Men watching sports is one of the most primordial forms of bonding there is. It transcends any kind of language or communication the human race has ever established. When women try to throw themselves into this tangled web of camaraderie, relationships can be destroyed. I know this first hand.
With that being said, I know plenty of women who know their sports and can go toe-to-toe with any man. But sometimes, men and women watching sports together can be like trying to push the two opposite sides of a magnet together. It just won’t work.
With football season getting under way, here are 10 suggestions on how to successfully bridge that gap for women who are rookies to sports watching:
- Stop asking who “that guy” is. Chances are a graphic will pop up on the TV screen in about 20 seconds telling you who he is or the commentator will tell you.
- Don’t ask to have the rules explained during the game. There’s nothing more frustrating than trying to watch a football game and having to explain what a neutral-zone infraction is. It’s like watching a movie and asking what’s going on. In the time it takes to explain what just happened, something important was probably missed.
- Do a little research. Making a comment like, “Why is Whitehurst in the game? Did Rivers get hurt?” makes us think you care.
- Pick your spots. Try not to overcompensate for your lack of knowledge. If you’re oblivious, limit yourself to the obvious like saying, “Nice catch” or “He’s fast.” If you feel the urge to say how cute you think the players look in their uniforms, suppress it. Less is more in this situation
- Root for the home team. Rooting against us is not cute and it’s not funny, so please don’t do it. If you’re watching sports then watch it with us, not against us. Most guys are sore losers. There’s no quicker way to ruin a day (or romantic evening) than heckling a guy while he’s watching sports.
- Bring something to the table. Literally. Guys love snacks and are easily bribable. There’s no better way to get into our good graces than baking a batch of cookies for the game.
- No public displays of affection. This is pretty self-explanatory. It makes guys uncomfortable, especially if they’re watching with their friends. It becomes a huge awkward mess and you’ve just opened your boyfriend up to at least a week’s worth of chastising. This will almost certainly be projected onto you later.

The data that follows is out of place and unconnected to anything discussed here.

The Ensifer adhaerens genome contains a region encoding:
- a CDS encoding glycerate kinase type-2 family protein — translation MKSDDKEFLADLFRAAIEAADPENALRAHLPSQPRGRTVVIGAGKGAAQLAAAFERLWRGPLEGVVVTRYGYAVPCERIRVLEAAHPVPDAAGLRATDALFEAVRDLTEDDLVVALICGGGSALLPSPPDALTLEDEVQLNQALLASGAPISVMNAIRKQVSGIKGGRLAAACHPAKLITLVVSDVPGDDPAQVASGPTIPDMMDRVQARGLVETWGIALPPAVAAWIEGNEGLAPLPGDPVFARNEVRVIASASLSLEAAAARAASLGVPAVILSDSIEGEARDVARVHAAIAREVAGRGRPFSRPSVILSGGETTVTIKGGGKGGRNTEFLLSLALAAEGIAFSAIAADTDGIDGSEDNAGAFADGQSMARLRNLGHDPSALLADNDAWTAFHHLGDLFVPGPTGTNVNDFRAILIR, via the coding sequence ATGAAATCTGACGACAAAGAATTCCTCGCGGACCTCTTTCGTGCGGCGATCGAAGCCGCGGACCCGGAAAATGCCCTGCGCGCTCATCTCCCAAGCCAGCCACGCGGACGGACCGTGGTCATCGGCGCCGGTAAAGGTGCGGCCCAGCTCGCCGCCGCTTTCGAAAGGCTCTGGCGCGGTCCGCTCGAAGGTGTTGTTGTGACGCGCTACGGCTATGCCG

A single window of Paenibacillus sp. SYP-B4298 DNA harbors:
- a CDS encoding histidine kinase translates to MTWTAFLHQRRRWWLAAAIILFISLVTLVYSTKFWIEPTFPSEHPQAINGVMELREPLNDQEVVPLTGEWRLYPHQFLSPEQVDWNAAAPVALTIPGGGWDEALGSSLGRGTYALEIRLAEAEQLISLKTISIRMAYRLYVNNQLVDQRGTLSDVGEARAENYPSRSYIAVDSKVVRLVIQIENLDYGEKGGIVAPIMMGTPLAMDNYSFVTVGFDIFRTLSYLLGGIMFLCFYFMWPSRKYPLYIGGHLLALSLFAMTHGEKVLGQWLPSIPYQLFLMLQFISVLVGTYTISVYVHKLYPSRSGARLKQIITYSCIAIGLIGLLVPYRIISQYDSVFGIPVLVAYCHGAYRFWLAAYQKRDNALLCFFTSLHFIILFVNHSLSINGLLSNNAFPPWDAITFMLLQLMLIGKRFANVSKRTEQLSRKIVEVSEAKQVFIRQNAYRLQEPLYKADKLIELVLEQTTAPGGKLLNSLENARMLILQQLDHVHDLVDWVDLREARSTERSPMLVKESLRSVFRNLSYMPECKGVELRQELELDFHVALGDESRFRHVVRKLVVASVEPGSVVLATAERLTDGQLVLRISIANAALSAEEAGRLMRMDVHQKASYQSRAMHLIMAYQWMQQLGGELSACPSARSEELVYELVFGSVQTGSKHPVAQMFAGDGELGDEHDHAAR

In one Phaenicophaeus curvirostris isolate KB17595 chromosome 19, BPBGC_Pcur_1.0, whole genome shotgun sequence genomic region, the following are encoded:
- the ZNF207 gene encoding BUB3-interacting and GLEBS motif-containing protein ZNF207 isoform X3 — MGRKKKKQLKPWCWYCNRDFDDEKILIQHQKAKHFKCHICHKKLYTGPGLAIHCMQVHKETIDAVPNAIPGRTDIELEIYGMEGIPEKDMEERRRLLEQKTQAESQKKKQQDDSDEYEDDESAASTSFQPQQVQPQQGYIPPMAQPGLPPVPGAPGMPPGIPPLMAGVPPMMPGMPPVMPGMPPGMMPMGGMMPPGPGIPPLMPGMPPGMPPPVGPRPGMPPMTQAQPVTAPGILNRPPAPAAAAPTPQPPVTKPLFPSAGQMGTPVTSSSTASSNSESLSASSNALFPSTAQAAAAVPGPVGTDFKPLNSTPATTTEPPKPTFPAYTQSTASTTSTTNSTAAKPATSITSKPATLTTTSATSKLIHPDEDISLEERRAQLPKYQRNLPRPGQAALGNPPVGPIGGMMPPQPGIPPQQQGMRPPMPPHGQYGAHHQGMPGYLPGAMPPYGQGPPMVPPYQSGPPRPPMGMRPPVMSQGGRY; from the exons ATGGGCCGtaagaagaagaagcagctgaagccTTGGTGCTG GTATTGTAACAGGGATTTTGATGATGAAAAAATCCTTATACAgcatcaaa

- Watching passively doesn’t count as watching. If you’re going to watch sports with guys, put down the Cosmopolitan magazine, get off the Internet on your phone and watch the game. Just because your body is present while a sporting event is going on doesn’t mean you watched it. Sitting next to a guy on the couch with sports on TV ≠ “I watched the game with you so now you have to go to the Farmer’s Market with me.” (That’s an actual quote from an ex-girlfriend.)
- Be supportive. It’s hard to accept that you have to share your man’s heart with a sports team at first. I get it, but bear with us. This kind of resentment only leads to more criticism like, “Why do you pick players and pretend to be their coach,” or “I hate the way you act around your friends,” or the coup de grace, “You need to get a life.” These are all ways to make us angry.
- Avoid asking when the game is almost over. It’s the biggest no-no of all. This is more of an unwritten rule than a suggestion. It’s impossible to predict when a game will end. By asking this, you’re also surrendering the fact that you didn’t know overtime existed. Now, you’ve lost us. Under no circumstances is it okay to ask when a game will be over. Trust me.
Men only let women into their sports circles sparingly. It may seem ridiculous, but be honored that it happened at all. I’ve tried merging these worlds together and done so unsuccessfully because of these common discrepancies.
We want you to be a part of it, but it’s a microcosm of relationships in general. There’s a lot of give and take, and sacrifices must be made. Follow these universal guidelines from the first kickoff and you should be able to make it work.